Disclosure of trade secrets: Employees on company-sponsored blogs may inadvertently disclose or share company trade secrets or disclose the secrets of third parties in partnership with your company.
Dislcosure of business information: Business plans, marketing initiatives, financial information or other confidential information of your company may be posted by employees to a blog, possibly causing significant and irreparable damage.
Disclosure of personal information: Because company blogs are intended to be casual, informative and insightful, employees may inadvertently post private information about other employees or third parties. The company may be liable for failing to protect the privacy of the information.
Infringement of intellectual property: Blog posts often include links to other sites or blogs. Without realizing it, employees may infringe a trademark in a blog post or may upload material protected by copyright, exposing the company to liability for infringement.
Disclosure of public company information: Public companies face greater legal risks than private companies because of securities disclosure rules. Employees may make material misrepresentations on company blogs that could result in serious sanctions against the company by securities regulators or attract civil liability.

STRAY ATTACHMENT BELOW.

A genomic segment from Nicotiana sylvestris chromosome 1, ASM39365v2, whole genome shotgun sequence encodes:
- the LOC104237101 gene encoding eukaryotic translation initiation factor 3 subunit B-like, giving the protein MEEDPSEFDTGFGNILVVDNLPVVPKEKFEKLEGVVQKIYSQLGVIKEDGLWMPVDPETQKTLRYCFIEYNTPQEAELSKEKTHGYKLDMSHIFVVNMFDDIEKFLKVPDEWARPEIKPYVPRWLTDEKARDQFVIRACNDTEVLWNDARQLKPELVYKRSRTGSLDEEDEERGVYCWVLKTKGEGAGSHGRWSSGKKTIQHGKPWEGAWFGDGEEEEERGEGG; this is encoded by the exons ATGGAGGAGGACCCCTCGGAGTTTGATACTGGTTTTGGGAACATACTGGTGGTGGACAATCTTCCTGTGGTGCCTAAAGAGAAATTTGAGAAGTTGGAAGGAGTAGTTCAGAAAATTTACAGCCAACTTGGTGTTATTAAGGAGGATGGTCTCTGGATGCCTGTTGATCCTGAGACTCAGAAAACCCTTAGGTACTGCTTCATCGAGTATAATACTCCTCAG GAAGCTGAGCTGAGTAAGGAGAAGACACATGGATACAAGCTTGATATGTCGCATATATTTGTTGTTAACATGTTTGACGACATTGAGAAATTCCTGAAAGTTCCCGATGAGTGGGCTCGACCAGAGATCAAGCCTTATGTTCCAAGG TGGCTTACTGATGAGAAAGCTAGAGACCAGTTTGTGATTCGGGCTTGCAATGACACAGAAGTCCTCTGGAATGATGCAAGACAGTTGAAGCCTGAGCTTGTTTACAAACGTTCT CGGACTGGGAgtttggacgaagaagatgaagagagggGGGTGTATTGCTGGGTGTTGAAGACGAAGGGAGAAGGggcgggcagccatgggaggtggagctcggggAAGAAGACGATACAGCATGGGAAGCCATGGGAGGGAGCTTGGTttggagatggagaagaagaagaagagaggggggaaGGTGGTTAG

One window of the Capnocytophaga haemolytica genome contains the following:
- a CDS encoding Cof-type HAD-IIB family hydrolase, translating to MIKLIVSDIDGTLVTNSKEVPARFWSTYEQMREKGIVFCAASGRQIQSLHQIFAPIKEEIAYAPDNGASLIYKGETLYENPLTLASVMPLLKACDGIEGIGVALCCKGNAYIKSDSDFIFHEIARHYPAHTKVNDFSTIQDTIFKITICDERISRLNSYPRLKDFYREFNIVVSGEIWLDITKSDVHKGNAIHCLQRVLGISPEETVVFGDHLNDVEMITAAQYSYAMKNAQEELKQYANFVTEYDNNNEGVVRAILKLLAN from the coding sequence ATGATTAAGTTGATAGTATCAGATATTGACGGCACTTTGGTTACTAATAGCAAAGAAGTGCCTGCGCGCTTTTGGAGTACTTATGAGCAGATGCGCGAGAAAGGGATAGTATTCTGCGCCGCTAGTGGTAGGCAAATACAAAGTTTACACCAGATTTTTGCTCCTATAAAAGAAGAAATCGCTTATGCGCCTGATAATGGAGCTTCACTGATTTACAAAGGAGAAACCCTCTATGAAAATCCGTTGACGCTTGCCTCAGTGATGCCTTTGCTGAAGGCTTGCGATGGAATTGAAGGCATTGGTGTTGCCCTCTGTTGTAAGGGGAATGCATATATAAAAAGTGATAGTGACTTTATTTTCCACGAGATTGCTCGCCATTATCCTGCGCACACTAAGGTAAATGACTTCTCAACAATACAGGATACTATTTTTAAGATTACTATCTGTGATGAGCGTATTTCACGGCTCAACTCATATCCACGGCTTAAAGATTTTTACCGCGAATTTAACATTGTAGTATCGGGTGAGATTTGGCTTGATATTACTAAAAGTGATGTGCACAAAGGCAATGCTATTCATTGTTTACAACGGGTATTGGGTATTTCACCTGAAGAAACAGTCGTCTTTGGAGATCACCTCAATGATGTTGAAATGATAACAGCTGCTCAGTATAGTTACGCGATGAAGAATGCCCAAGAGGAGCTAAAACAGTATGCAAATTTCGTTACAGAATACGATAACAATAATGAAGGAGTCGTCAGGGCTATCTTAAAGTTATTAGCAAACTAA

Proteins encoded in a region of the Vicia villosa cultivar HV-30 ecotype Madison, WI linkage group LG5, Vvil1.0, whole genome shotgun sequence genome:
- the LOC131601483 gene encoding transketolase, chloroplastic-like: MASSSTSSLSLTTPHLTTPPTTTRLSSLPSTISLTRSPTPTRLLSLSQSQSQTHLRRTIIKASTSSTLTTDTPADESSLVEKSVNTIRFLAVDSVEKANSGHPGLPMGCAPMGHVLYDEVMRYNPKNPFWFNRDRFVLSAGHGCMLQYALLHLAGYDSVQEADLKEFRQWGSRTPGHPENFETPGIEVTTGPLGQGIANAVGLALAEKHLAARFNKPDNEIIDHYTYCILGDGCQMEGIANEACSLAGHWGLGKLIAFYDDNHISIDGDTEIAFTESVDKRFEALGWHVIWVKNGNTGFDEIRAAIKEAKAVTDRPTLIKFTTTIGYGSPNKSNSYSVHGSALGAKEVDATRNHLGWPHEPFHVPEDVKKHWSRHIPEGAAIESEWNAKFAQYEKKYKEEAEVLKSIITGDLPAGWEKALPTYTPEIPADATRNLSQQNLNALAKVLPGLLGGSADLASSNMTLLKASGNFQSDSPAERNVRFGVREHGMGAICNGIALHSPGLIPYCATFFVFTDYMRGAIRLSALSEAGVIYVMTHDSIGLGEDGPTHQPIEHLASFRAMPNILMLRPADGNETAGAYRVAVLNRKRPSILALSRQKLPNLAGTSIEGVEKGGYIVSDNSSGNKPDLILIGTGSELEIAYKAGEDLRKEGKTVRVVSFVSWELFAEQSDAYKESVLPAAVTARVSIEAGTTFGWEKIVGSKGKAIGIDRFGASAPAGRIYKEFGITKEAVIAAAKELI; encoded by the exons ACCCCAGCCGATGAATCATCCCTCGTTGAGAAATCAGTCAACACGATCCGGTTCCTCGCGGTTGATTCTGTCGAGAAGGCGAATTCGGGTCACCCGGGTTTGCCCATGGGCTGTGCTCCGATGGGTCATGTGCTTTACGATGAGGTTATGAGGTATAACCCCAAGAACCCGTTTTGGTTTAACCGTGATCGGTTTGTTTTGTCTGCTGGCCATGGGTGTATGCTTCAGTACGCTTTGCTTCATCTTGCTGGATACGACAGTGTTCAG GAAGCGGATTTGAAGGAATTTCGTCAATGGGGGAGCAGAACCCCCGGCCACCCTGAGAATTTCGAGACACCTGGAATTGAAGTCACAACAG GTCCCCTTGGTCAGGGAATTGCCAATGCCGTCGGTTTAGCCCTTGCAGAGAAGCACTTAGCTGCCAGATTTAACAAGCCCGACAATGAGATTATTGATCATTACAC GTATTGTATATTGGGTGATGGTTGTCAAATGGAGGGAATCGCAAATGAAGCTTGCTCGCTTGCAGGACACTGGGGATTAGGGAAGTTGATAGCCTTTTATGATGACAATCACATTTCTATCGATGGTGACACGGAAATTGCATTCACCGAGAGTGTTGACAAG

Here are some things you can do to avoid some of the above problems.
1. Establish a business blogging policy: If you haven’t already, you should prepare a written blog policy that sets out what can and cannot be included on company-sponsored blogs. The policy should make it clear that employees should refrain from posting inappropriate information to a blog or make defamatory, harassing or other derogatory comments about the company, its employees or others. For public companies, the policy should include examples of the type of information that should not be posted to a company blog. Employees should be required to review and sign the policy.
2. Provide blog training: Your company should provide education and training sessions to its employees on blog policy.
3. Monitor blogging activities: Without attempting to become Big Brother, you should monitor your company blogs regularly to ensure the content complies with the company blog policy and also to ensure compliance with privacy laws and securities regulations in the case of a public company. Companies need to find a balance between protecting themselves and encouraging employees to continue blogging.
4. Post blog disclaimers: Finally, you should ensure that company-sponsored blogs written by employees contain appropriate disclaimers that limit the company’s liability for statements made by the employee and other potential claims arising from posts to the blog.
Blogging isn’t likely to go away soon, nor probably should it. CIOs must resolve to work with this new form of communication, to tap its power while protecting the company’s interests.
–Christine Mingie is an Associate with the Vancouver law firm Lang Michener LLP.